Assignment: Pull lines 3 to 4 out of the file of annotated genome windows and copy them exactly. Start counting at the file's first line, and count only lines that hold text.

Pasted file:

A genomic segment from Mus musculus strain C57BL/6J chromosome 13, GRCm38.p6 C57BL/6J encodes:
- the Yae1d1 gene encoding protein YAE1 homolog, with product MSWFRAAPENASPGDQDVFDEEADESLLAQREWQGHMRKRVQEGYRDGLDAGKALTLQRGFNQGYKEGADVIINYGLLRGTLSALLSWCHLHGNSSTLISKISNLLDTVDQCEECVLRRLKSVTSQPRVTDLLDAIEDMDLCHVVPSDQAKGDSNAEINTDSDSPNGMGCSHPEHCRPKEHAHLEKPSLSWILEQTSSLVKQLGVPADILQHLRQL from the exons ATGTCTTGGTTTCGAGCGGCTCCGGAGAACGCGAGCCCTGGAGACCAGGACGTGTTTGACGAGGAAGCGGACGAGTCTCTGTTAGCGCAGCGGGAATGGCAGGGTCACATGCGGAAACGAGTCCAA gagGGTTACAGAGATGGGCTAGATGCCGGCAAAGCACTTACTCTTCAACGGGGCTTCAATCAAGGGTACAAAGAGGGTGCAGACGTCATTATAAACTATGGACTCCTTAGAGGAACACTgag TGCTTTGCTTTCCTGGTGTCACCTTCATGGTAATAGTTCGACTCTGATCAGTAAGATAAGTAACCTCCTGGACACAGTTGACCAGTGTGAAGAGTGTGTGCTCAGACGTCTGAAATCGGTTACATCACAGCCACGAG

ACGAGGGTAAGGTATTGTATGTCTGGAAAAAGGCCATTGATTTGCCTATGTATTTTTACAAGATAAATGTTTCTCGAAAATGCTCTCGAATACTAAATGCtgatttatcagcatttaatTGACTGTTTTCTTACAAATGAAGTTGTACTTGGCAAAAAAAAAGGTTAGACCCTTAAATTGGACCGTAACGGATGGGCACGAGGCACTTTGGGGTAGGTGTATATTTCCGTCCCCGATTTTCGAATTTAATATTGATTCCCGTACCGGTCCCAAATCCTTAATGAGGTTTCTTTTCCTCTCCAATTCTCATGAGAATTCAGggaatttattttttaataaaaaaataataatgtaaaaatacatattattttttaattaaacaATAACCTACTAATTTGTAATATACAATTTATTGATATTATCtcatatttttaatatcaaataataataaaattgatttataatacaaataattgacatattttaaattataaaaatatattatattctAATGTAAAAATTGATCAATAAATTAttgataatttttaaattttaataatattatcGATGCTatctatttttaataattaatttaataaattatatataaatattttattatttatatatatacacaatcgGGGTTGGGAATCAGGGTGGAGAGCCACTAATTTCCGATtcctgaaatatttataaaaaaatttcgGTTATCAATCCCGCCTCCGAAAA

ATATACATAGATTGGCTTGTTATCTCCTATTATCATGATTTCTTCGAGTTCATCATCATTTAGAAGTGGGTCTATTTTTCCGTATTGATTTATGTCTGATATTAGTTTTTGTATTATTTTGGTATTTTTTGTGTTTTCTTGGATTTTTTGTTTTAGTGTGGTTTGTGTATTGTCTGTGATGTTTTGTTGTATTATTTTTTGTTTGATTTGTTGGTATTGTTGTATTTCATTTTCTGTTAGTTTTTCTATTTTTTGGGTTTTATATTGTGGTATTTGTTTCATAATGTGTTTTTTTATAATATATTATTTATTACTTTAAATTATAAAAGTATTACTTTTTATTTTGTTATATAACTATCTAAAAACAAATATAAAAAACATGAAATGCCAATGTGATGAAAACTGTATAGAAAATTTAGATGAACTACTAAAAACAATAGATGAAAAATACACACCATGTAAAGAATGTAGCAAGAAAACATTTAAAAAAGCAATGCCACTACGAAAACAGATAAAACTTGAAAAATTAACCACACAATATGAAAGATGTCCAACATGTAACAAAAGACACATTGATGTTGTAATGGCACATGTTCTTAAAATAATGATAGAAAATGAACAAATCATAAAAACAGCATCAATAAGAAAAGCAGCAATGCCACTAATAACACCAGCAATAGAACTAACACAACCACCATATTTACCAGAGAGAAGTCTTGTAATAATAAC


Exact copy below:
ACGAGGGTAAGGTATTGTATGTCTGGAAAAAGGCCATTGATTTGCCTATGTATTTTTACAAGATAAATGTTTCTCGAAAATGCTCTCGAATACTAAATGCtgatttatcagcatttaatTGACTGTTTTCTTACAAATGAAGTTGTACTTGGCAAAAAAAAAGGTTAGACCCTTAAATTGGACCGTAACGGATGGGCACGAGGCACTTTGGGGTAGGTGTATATTTCCGTCCCCGATTTTCGAATTTAATATTGATTCCCGTACCGGTCCCAAATCCTTAATGAGGTTTCTTTTCCTCTCCAATTCTCATGAGAATTCAGggaatttattttttaataaaaaaataataatgtaaaaatacatattattttttaattaaacaATAACCTACTAATTTGTAATATACAATTTATTGATATTATCtcatatttttaatatcaaataataataaaattgatttataatacaaataattgacatattttaaattataaaaatatattatattctAATGTAAAAATTGATCAATAAATTAttgataatttttaaattttaataatattatcGATGCTatctatttttaataattaatttaataaattatatataaatattttattatttatatatatacacaatcgGGGTTGGGAATCAGGGTGGAGAGCCACTAATTTCCGATtcctgaaatatttataaaaaaatttcgGTTATCAATCCCGCCTCCGAAAA

ATATACATAGATTGGCTTGTTATCTCCTATTATCATGATTTCTTCGAGTTCATCATCATTTAGAAGTGGGTCTATTTTTCCGTATTGATTTATGTCTGATATTAGTTTTTGTATTATTTTGGTATTTTTTGTGTTTTCTTGGATTTTTTGTTTTAGTGTGGTTTGTGTATTGTCTGTGATGTTTTGTTGTATTATTTTTTGTTTGATTTGTTGGTATTGTTGTATTTCATTTTCTGTTAGTTTTTCTATTTTTTGGGTTTTATATTGTGGTATTTGTTTCATAATGTGTTTTTTTATAATATATTATTTATTACTTTAAATTATAAAAGTATTACTTTTTATTTTGTTATATAACTATCTAAAAACAAATATAAAAAACATGAAATGCCAATGTGATGAAAACTGTATAGAAAATTTAGATGAACTACTAAAAACAATAGATGAAAAATACACACCATGTAAAGAATGTAGCAAGAAAACATTTAAAAAAGCAATGCCACTACGAAAACAGATAAAACTTGAAAAATTAACCACACAATATGAAAGATGTCCAACATGTAACAAAAGACACATTGATGTTGTAATGGCACATGTTCTTAAAATAATGATAGAAAATGAACAAATCATAAAAACAGCATCAATAAGAAAAGCAGCAATGCCACTAATAACACCAGCAATAGAACTAACACAACCACCATATTTACCAGAGAGAAGTCTTGTAATAATAAC